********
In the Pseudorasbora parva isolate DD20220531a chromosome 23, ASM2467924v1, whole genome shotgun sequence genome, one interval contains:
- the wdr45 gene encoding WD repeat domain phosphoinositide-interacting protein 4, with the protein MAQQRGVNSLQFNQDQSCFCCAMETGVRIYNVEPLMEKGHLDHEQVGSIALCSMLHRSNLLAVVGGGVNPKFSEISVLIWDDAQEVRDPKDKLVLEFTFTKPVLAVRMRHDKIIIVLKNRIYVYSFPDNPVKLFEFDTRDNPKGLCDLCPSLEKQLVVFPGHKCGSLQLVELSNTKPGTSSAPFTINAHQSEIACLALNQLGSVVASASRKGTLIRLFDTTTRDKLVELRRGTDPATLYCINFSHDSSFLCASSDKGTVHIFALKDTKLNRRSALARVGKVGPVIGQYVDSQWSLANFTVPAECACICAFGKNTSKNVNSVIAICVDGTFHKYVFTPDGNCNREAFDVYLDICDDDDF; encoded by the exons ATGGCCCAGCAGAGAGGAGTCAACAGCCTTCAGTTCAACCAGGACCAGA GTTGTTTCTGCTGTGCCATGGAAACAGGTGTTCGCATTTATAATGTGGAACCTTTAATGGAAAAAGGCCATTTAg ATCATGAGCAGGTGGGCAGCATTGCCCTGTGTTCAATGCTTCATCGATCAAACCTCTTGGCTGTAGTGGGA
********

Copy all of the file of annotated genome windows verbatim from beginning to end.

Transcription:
In the Pseudorasbora parva isolate DD20220531a chromosome 23, ASM2467924v1, whole genome shotgun sequence genome, one interval contains:
- the wdr45 gene encoding WD repeat domain phosphoinositide-interacting protein 4, with the protein MAQQRGVNSLQFNQDQSCFCCAMETGVRIYNVEPLMEKGHLDHEQVGSIALCSMLHRSNLLAVVGGGVNPKFSEISVLIWDDAQEVRDPKDKLVLEFTFTKPVLAVRMRHDKIIIVLKNRIYVYSFPDNPVKLFEFDTRDNPKGLCDLCPSLEKQLVVFPGHKCGSLQLVELSNTKPGTSSAPFTINAHQSEIACLALNQLGSVVASASRKGTLIRLFDTTTRDKLVELRRGTDPATLYCINFSHDSSFLCASSDKGTVHIFALKDTKLNRRSALARVGKVGPVIGQYVDSQWSLANFTVPAECACICAFGKNTSKNVNSVIAICVDGTFHKYVFTPDGNCNREAFDVYLDICDDDDF; encoded by the exons ATGGCCCAGCAGAGAGGAGTCAACAGCCTTCAGTTCAACCAGGACCAGA GTTGTTTCTGCTGTGCCATGGAAACAGGTGTTCGCATTTATAATGTGGAACCTTTAATGGAAAAAGGCCATTTAg ATCATGAGCAGGTGGGCAGCATTGCCCTGTGTTCAATGCTTCATCGATCAAACCTCTTGGCTGTAGTGGGA